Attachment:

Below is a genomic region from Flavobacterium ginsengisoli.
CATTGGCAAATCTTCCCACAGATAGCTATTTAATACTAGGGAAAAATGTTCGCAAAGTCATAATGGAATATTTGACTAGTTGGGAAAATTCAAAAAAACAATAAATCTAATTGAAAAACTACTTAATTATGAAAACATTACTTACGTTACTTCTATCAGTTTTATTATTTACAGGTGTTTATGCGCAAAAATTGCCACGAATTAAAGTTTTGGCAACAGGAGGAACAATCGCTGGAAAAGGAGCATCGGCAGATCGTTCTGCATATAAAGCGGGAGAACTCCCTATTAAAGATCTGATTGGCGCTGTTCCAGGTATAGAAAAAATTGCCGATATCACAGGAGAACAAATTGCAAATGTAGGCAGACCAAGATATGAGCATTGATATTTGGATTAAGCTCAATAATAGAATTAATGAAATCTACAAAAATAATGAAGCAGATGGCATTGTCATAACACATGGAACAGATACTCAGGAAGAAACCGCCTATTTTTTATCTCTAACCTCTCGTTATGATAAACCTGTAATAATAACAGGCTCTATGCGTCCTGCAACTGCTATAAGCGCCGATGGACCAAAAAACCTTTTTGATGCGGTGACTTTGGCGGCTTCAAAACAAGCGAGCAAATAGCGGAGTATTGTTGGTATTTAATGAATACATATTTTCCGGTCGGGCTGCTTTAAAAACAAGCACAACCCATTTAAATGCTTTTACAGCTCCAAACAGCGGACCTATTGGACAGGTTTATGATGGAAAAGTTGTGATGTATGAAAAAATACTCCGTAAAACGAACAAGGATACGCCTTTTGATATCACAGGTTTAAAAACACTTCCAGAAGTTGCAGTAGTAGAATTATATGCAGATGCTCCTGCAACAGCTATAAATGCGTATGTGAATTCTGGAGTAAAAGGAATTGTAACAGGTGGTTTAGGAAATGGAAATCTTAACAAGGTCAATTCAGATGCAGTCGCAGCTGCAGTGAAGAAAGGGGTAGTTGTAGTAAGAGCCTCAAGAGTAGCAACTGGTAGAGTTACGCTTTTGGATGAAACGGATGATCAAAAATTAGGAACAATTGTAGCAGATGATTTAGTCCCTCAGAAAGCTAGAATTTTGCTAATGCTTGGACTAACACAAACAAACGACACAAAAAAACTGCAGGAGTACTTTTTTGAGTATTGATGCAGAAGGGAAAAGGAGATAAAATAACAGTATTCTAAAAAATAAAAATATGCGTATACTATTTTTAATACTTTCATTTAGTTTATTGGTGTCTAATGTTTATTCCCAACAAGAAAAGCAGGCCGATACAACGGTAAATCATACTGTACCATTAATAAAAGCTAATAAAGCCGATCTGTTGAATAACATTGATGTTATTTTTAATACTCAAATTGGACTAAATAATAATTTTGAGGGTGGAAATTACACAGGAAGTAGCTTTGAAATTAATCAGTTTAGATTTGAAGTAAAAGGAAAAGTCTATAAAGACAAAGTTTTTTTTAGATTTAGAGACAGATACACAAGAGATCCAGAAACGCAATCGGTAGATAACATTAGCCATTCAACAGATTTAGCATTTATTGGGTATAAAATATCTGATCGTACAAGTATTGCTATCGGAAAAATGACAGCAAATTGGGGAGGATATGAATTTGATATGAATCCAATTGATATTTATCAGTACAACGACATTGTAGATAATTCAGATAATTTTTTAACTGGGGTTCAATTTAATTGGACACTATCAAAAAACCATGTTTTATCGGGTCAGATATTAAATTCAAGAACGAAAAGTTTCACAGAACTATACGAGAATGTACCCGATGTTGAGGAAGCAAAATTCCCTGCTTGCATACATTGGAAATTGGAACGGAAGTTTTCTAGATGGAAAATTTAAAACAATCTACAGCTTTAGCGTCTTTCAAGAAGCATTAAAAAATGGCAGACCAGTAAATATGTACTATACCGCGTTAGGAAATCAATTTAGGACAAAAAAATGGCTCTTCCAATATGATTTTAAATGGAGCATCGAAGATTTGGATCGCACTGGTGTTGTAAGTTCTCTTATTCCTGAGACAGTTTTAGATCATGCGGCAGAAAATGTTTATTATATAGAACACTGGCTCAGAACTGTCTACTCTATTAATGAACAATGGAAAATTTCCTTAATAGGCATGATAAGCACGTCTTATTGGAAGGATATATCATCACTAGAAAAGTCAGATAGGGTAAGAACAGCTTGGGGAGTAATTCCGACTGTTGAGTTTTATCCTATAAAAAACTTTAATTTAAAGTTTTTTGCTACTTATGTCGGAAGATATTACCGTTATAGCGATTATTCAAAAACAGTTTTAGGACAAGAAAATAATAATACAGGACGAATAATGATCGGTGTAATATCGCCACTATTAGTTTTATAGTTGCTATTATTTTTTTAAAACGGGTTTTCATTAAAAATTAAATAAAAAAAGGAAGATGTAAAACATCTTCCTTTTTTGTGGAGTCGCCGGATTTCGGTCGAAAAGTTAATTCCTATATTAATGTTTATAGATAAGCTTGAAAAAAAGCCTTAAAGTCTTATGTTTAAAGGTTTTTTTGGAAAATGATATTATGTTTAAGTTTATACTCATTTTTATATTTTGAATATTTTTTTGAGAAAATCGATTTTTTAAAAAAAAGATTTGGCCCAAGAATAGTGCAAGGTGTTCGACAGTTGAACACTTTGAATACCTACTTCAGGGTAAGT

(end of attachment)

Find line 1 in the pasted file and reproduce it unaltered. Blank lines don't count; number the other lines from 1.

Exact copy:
Below is a genomic region from Flavobacterium ginsengisoli.